Today’s blog is by Paul Vare of the University of Gloucestershire where he has responsibility for research development in the School of  Education and Humanities. He writes here about teacher education.  As ever, with our blogs, Paul’s views are not necessarily shared by NAEE.

Reading Gavin Williamson’s recent speech, in which he reiterated the Government’s ambition for schools to achieve 100% academisation (how did that ever become a word?), I was struck by his rationale. He wants to see us “break away from our current pick-and-mix structure of the school system and move towards a single model.” In the 1980s the Government invoked ‘choice’ (they meant ‘preference’) to start dismantling the single model of Local Education Authority (LEA) schools overseen by elected councils. Yet now we need to break away from pick-and-mix to achieve complete academisation (don’t say privatisation). And we’re told that, for Gavz, “it is not about ideology…” Yeah, and I’m a potato. 

Tuber or otherwise, I’m not here to call for a programme of re-local authoritisation (wince away, it may yet become a thing), rather I’m interested in what this means for environmental education. Before doing that, I should mention a related development in teacher education. The Government’s Early Career Framework, which all newly qualified teachers must follow for two years starting this September, includes funding for schools if they use one of only six Government-recommended providers. Interestingly, there is also a Core Content Framework for initial teacher education that will no doubt lend itself to the same pattern of privatisation. Thus, the next generation of teachers will, in time, no longer be moulded by supposed lefty university lecturers; instead they will train on-the-job within private or voluntary sector Multi-academy Trusts (MATs), overseen by a handful of corporations that will have cleaned up the national provider contracts. So, less theory and criticality – more doing ‘what works’ according to Government-sponsored research. For a privatised model, it’s Stalinist in its centralism. 

Perhaps the biggest surprise – even to me – is that I see some hope in this not-at-all-ideologically-driven shift of education into the hands of big business and social entrepreneurs. Not hopeful for the soul of education you understand but, possibly, for environmental education. 

Ask yourself these questions: 

Q1 When was that Golden Age when the environment was a pre-eminent concern for our schools?

I would hazard a guess that, despite some excellent support for environmental and outdoor education across many LEAs in the past, most responses to the first question would admit that there has always been – and remains – much to be done to put the environment at the heart of education.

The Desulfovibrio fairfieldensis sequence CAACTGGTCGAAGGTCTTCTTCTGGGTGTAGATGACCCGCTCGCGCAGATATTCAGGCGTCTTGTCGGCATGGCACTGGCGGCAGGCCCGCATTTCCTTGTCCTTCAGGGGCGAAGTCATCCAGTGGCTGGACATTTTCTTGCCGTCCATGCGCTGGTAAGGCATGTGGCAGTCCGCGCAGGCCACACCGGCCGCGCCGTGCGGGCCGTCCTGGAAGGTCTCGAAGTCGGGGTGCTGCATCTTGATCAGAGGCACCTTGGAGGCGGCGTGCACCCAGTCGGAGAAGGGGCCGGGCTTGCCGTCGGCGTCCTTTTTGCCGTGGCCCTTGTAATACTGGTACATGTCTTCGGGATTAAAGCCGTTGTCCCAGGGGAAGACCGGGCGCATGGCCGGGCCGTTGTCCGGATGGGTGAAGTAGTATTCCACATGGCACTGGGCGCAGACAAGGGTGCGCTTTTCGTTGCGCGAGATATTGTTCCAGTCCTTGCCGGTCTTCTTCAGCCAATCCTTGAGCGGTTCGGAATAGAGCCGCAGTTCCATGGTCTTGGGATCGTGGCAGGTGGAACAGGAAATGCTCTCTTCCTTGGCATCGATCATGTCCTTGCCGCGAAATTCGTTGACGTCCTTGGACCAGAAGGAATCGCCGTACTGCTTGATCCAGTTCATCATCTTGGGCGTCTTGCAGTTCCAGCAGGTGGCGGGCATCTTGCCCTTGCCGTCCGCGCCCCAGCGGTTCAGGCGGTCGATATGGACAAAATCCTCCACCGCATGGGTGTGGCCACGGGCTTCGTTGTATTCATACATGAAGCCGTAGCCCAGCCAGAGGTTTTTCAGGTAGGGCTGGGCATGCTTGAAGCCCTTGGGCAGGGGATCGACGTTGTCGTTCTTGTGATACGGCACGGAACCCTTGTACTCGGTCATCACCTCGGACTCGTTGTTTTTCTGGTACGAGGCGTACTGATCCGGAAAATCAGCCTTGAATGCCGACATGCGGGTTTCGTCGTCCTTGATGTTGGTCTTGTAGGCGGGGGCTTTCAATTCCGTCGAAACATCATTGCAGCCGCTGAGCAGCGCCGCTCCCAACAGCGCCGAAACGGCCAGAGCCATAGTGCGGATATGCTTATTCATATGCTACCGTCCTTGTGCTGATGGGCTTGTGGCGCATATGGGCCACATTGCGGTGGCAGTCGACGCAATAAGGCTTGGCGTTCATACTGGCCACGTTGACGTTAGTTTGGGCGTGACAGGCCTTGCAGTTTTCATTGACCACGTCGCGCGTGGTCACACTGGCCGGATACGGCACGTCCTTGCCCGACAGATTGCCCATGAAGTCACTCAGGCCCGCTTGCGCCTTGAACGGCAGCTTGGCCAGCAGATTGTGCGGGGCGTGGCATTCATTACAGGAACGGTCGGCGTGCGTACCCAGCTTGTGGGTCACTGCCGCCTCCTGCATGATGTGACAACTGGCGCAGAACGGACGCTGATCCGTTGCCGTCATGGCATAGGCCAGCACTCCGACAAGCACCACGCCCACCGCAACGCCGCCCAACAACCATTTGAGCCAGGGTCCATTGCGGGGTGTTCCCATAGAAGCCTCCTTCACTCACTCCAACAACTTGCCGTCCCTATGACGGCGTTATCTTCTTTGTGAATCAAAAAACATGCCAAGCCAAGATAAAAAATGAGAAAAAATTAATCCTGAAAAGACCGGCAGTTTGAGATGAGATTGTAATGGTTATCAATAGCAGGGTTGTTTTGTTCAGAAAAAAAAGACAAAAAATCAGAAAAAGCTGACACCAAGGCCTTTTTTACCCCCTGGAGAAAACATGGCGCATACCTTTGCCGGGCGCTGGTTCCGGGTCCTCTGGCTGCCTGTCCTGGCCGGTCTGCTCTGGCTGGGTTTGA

– Q.2 Between government ministers and socially-immersed businesses, which of these is likely to respond more quickly to cultural and environmental shifts? 

Responses may depend on ideological positions but while I’m no fan of raw capitalism I do recognise the private sector’s creativity; businesses thrive or fail depending on their ability to adjust. Similarly, schools have always responded, one way or another, to pupils’ concerns – and now, it seems, they have a commercial imperative to not being on the wrong side of history.

– Q3 Is a deep-seated cultural shift taking place in favour of social and environmental justice? 

Post-COVID, some may wish ‘new normal’ to resemble business-as-usual but change is afoot. Driven largely by young people who, unencumbered by capital’s old snares of secure jobs and mortgages, are making themselves heard in their networked millions. Chiming with some weighty UN resolutions, their demands are unlikely to recede any more than our environmental crises. As 19-year old activist, Xiye Bastida, said at the recent Leaders’ Climate Summit, “It is not enough to ask what world we are delivering to future generations but what generations we are delivering to the world.” MATs, like other businesses, may well recognise that it is in their best interests to respond swiftly and positively to such calls. If there was ever a Golden Age for environmental education surely it has just begun. 


Paul can be contacted here:

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